By Tara Judah

Deciding what to see, and what not to see, at a film festival is always an issue; when I attended Cannes in 2013 I missed the Palm d’Or winner in favour of dinner because I hadn’t eaten a meal in a week, at LFF I had to skip High Rise and Carol to talk about a bunch of other films on radio, and in Oberhausen I missed all three sessions of Jennifer Reeder’s films because I was writing on something else. Call it an occupational hazard, but the truth is, no matter how sleep deprived you’re willing to be, it simply isn’t possible to see everything.

So as someone who doesn’t specialise in short films – but who believes that they are entirely an art form unto themselves – I find selecting sessions based on genre or categorisation deeply problematic.

Though I know I would enjoy a drama and a thriller or two, I’m not entirely sure I want to sit through an hour and a half of them in one go. Won’t I be weary of the generic tropes after I’ve seen them repeatedly and in such concentration? Is there an arguably good reason as to why an Opening Night showcase offers a taster across genres, to entice a supposedly broad audience, but the four-day program it samples does not?

Like many festival attendees, I’m experienced enough to be aware of my own tastes and preferences, but I also want to be surprised and challenged. Having also contributed to short film selection for various film festivals over the years, one thing I know well is that I tend to favour non­narrative works. I find their inherently disparate nature more engaging across those ninety minutes in the dark.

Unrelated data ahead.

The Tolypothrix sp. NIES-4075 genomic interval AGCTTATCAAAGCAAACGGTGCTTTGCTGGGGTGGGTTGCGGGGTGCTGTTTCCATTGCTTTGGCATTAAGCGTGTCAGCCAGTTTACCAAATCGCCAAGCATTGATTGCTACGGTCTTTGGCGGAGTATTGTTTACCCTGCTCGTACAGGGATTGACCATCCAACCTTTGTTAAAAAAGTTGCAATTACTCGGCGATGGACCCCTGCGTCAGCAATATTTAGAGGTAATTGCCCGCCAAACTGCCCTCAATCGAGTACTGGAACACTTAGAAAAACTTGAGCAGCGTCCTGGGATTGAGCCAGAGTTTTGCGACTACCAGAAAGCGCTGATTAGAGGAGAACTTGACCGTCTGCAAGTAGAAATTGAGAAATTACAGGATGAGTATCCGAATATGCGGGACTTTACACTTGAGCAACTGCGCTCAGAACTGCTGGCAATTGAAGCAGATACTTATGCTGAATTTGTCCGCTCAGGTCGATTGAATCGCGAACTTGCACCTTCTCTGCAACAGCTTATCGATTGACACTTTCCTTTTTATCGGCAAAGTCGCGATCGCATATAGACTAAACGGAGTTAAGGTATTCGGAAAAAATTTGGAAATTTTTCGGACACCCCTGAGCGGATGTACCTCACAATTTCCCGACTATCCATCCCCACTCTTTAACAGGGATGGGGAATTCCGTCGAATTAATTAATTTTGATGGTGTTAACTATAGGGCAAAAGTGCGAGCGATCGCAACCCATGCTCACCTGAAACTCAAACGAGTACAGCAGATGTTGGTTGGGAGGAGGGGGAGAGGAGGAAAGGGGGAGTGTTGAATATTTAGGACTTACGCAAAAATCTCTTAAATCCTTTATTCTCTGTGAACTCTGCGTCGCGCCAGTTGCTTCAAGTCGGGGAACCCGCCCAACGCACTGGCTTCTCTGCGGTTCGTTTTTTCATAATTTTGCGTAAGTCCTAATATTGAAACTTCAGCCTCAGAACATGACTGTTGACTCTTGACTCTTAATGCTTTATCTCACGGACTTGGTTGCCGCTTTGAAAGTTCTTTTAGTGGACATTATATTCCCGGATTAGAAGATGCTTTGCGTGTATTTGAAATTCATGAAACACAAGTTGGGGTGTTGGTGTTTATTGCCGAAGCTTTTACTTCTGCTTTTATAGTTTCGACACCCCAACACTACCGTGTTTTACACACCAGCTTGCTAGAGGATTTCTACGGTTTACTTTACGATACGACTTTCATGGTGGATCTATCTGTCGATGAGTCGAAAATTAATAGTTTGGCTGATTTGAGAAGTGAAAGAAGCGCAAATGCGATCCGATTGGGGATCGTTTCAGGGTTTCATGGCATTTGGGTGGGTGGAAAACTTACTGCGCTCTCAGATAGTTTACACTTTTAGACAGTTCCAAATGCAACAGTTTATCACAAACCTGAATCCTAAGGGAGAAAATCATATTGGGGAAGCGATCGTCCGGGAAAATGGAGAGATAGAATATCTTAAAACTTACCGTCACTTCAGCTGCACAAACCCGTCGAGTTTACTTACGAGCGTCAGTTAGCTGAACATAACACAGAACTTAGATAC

As such, at the Aesthetica Short Film Festival, with no possible way for me to see all 300 films in the program, I decided to attend, almost exclusively, the Experimental and Artists’ Film strands.

Four days, and I’m not quite sure how many short films later, what I’m left with are questions. Cheifly, what are the parameters or guidelines for separating ‘Experimental’ and ‘Artists’ Film’? And who are those categories best serving; programmers, audiences or filmmakers?

There seemed to be some grouping of aesthetics or thematics in some of the sessions I attended, but what mostly I found in seeing these films, that are seemed much like each other, was monotony. Clearly it’s not the fault of the third film in a sequence of aesthetically and formally aligned films that I should grow bored of watching it, and yet, that is what happened.

What, then, is the alternative? Would it have been to the audiences’ benefit to see but one of these among a selection of completely atonal works? Mixed in with documentary, dance, music videos, thrillers and comedies? For mine, after attending Oberhausen over the past three years, where that’s exactly how they program their international competition screenings, I’d say yes.

I used to think (perhaps naively) that a short film program should be curated to tell a story, or have an arch, or collectively make a point of some kind. But that’s as daft as expecting to extract meaning from all visual art works, or in thinking that a full day of feature film viewing should be somehow cohesive. Context and tone can be useful, for sure, but artworks must stand alone, too.

Giving a film the space it needs in any sort of grouped program is a terrifically difficult task. And, even as I write this report, I can’t be at all sure that I didn’t miss the most successfully curated sessions of the festival -­ perhaps I was having a meal, or getting lost in the charming streets of York as I meandered between venues, or maybe I was writing and reflecting on something else, entirely.